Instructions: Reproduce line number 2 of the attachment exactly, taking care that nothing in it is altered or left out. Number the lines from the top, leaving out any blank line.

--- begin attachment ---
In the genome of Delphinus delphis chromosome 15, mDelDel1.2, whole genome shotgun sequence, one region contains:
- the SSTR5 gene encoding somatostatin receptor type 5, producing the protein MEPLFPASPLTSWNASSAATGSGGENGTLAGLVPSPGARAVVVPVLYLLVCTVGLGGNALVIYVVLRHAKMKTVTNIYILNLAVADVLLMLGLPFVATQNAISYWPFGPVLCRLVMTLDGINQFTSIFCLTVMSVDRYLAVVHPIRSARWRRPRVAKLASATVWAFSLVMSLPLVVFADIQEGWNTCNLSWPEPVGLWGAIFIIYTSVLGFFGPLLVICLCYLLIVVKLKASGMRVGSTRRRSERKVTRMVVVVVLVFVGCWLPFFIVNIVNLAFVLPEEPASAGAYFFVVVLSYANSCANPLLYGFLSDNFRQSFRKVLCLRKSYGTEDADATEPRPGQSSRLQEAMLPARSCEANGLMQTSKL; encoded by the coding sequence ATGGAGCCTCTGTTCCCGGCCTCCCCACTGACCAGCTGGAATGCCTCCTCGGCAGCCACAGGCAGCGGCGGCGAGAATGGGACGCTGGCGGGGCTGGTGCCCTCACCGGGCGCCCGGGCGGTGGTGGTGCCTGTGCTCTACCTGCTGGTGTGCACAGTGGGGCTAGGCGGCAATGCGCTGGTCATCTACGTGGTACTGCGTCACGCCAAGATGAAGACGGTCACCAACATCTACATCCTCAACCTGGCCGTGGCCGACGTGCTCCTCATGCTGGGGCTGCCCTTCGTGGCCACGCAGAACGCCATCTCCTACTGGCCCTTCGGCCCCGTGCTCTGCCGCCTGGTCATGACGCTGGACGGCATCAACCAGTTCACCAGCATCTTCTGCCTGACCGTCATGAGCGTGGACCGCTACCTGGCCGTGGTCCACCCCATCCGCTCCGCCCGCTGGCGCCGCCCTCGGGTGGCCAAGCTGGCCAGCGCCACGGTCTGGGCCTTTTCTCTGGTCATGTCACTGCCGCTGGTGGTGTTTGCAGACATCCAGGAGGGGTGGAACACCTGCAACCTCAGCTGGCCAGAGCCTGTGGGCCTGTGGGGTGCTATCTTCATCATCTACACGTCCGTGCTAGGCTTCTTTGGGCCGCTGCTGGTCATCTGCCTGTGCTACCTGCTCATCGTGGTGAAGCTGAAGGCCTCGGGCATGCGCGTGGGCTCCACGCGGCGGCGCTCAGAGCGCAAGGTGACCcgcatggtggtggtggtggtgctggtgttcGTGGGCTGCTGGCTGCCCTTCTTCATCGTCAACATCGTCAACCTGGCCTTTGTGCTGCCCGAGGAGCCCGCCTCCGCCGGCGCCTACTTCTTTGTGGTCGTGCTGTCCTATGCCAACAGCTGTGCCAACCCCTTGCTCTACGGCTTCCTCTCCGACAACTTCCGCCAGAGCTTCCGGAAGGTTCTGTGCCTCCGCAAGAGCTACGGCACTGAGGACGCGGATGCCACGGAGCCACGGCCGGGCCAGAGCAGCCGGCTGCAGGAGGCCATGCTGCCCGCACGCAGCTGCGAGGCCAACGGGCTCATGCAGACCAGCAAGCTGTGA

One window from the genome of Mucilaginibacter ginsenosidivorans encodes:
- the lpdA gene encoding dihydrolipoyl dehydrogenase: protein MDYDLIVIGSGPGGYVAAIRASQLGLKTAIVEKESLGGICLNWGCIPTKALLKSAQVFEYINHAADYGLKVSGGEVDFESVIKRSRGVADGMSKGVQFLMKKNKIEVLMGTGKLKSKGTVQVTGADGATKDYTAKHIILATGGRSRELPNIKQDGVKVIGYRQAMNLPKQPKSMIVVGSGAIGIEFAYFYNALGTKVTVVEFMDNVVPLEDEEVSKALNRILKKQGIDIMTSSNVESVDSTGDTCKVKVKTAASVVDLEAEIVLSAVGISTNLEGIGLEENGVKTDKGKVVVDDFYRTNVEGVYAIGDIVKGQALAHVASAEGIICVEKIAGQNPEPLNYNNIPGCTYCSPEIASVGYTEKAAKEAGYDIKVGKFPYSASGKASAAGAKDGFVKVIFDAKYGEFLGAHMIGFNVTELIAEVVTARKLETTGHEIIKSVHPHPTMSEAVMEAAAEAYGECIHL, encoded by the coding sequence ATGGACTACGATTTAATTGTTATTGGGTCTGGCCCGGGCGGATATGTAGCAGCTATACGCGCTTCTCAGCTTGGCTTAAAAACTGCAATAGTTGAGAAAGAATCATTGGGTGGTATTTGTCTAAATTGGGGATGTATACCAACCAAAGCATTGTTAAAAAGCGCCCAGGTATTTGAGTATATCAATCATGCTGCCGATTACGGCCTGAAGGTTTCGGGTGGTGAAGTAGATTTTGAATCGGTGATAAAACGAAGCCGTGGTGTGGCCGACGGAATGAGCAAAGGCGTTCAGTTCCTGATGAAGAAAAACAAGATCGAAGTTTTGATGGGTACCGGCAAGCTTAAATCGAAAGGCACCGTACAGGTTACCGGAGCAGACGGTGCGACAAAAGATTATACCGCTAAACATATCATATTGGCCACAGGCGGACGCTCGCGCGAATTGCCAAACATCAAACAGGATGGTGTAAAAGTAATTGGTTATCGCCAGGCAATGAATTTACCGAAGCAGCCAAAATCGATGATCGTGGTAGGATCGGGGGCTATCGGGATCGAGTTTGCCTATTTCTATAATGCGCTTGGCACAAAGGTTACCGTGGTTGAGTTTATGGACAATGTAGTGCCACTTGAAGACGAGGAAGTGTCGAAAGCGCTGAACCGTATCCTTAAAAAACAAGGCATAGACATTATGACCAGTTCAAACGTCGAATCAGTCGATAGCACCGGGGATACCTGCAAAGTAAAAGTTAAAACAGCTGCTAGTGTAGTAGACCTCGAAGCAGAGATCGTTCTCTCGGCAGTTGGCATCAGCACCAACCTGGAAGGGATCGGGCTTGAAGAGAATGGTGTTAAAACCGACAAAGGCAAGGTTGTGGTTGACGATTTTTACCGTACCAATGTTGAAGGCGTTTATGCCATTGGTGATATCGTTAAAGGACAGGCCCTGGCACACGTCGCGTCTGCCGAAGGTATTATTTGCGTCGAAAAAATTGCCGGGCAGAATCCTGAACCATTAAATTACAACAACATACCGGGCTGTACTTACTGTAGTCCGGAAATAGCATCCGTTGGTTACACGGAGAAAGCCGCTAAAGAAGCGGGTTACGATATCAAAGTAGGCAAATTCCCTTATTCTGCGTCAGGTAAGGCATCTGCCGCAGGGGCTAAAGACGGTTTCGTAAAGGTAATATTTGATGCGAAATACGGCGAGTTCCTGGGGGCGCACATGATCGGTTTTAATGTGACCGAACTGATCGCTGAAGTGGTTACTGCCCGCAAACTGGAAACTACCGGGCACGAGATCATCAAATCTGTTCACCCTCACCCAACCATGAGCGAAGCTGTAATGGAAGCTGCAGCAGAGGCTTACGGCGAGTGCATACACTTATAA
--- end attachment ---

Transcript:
- the SSTR5 gene encoding somatostatin receptor type 5, producing the protein MEPLFPASPLTSWNASSAATGSGGENGTLAGLVPSPGARAVVVPVLYLLVCTVGLGGNALVIYVVLRHAKMKTVTNIYILNLAVADVLLMLGLPFVATQNAISYWPFGPVLCRLVMTLDGINQFTSIFCLTVMSVDRYLAVVHPIRSARWRRPRVAKLASATVWAFSLVMSLPLVVFADIQEGWNTCNLSWPEPVGLWGAIFIIYTSVLGFFGPLLVICLCYLLIVVKLKASGMRVGSTRRRSERKVTRMVVVVVLVFVGCWLPFFIVNIVNLAFVLPEEPASAGAYFFVVVLSYANSCANPLLYGFLSDNFRQSFRKVLCLRKSYGTEDADATEPRPGQSSRLQEAMLPARSCEANGLMQTSKL; encoded by the coding sequence ATGGAGCCTCTGTTCCCGGCCTCCCCACTGACCAGCTGGAATGCCTCCTCGGCAGCCACAGGCAGCGGCGGCGAGAATGGGACGCTGGCGGGGCTGGTGCCCTCACCGGGCGCCCGGGCGGTGGTGGTGCCTGTGCTCTACCTGCTGGTGTGCACAGTGGGGCTAGGCGGCAATGCGCTGGTCATCTACGTGGTACTGCGTCACGCCAAGATGAAGACGGTCACCAACATCTACATCCTCAACCTGGCCGTGGCCGACGTGCTCCTCATGCTGGGGCTGCCCTTCGTGGCCACGCAGAACGCCATCTCCTACTGGCCCTTCGGCCCCGTGCTCTGCCGCCTGGTCATGACGCTGGACGGCATCAACCAGTTCACCAGCATCTTCTGCCTGACCGTCATGAGCGTGGACCGCTACCTGGCCGTGGTCCACCCCATCCGCTCCGCCCGCTGGCGCCGCCCTCGGGTGGCCAAGCTGGCCAGCGCCACGGTCTGGGCCTTTTCTCTGGTCATGTCACTGCCGCTGGTGGTGTTTGCAGACATCCAGGAGGGGTGGAACACCTGCAACCTCAGCTGGCCAGAGCCTGTGGGCCTGTGGGGTGCTATCTTCATCATCTACACGTCCGTGCTAGGCTTCTTTGGGCCGCTGCTGGTCATCTGCCTGTGCTACCTGCTCATCGTGGTGAAGCTGAAGGCCTCGGGCATGCGCGTGGGCTCCACGCGGCGGCGCTCAGAGCGCAAGGTGACCcgcatggtggtggtggtggtgctggtgttcGTGGGCTGCTGGCTGCCCTTCTTCATCGTCAACATCGTCAACCTGGCCTTTGTGCTGCCCGAGGAGCCCGCCTCCGCCGGCGCCTACTTCTTTGTGGTCGTGCTGTCCTATGCCAACAGCTGTGCCAACCCCTTGCTCTACGGCTTCCTCTCCGACAACTTCCGCCAGAGCTTCCGGAAGGTTCTGTGCCTCCGCAAGAGCTACGGCACTGAGGACGCGGATGCCACGGAGCCACGGCCGGGCCAGAGCAGCCGGCTGCAGGAGGCCATGCTGCCCGCACGCAGCTGCGAGGCCAACGGGCTCATGCAGACCAGCAAGCTGTGA